Jun 25 - Recycling Centers Close, New Problems Open for San Francisco

7 recycling centers in San Francisco have been evicted in the last 18 months, and more are threatened to follow. A recent article from SF Bay predicts that the closure of one Safeway recycling center (On Market and Church) could impact 118 smaller mom and pop shops in the surrounding area.

When a recycling center closes, the store then has two options: Allow in-store redemption, or opt to pay the 100 dollar daily fine. While larger stores are able to pay this fee, it shifts the recycling burden over to smaller stores in the surrounding area who are less equipped to handle the influx.

While the "reverse vending machine" model complies with the law, they are inefficient for mass loads and have to be hand emptied when overfilled.

Compared to the 35 recycling centers across town in 1990, San Francisco has now become the most under-served city in the state for recycling center availability.

District 1 Supervisor Eric Mar notes that these closures eliminate "a small but consistent income stream that [many] really need to survive in this city", and faces the unfortunate irony that "For a city that brags about being such an Environmental leader, we may be..the most under-served in the state".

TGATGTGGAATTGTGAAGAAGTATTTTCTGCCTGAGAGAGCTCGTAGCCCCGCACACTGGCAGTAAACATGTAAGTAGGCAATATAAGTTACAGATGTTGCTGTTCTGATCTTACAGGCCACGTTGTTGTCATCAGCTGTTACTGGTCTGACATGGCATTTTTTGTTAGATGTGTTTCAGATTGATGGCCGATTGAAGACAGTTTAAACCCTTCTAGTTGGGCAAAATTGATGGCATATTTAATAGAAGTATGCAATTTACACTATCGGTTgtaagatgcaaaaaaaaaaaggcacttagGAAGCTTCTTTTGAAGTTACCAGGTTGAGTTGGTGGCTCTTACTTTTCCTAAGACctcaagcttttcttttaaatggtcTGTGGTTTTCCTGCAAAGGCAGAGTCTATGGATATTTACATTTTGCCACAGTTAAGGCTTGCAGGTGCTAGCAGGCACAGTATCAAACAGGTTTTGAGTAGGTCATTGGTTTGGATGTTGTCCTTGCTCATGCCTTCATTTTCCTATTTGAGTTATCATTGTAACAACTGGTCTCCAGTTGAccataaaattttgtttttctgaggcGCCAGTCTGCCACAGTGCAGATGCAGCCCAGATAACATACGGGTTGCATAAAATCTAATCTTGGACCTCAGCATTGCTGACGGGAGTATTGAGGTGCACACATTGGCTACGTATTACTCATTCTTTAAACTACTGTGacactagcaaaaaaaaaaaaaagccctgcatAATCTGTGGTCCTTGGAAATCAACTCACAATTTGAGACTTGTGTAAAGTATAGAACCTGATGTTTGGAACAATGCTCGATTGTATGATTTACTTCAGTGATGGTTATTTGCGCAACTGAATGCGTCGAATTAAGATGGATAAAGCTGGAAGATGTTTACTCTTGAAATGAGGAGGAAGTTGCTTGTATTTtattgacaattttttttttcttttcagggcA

George Donkor of CalRecycle confirms Mar's fear by noting that San Francisco has 41% unserved zones, a number that will rise to 57% with the closure of the Market street Safeway. "I don't believe there is any community in the state that has that number of unserved zones," he says.

CalRecycle continues to promote the need for recycling centers, in addition to curbside recycling programs. Deputy Director Jose Ortiz sees it as "a matter of justice in many ways; making sure people who paid money at the front end get it back."

In addition to local businesses and residents, local officials are worried about the disproportionate burden on neighborhoods with remaining recycling programs, such as districts 6 and 10.

Debbie Raphael, director of SF Department of the Environment, says they're "...seeing unintended consequences of deep impacts on neighborhoods" and "lots of human impacts that are way beyond recycling rates here."

With recyclers and citizens rallying at City Hall, local officials working on resolutions, and CalRecycle providing assistance, it will have to be a city-wide team effort to stop this wave of closures. In the meantime, sign this petition to Safeway to stop the eviction of supermarket recycling centers.

Read more about this issue in our previous guest article.


Photo Credit:

SF Gate, NBC Bay Area



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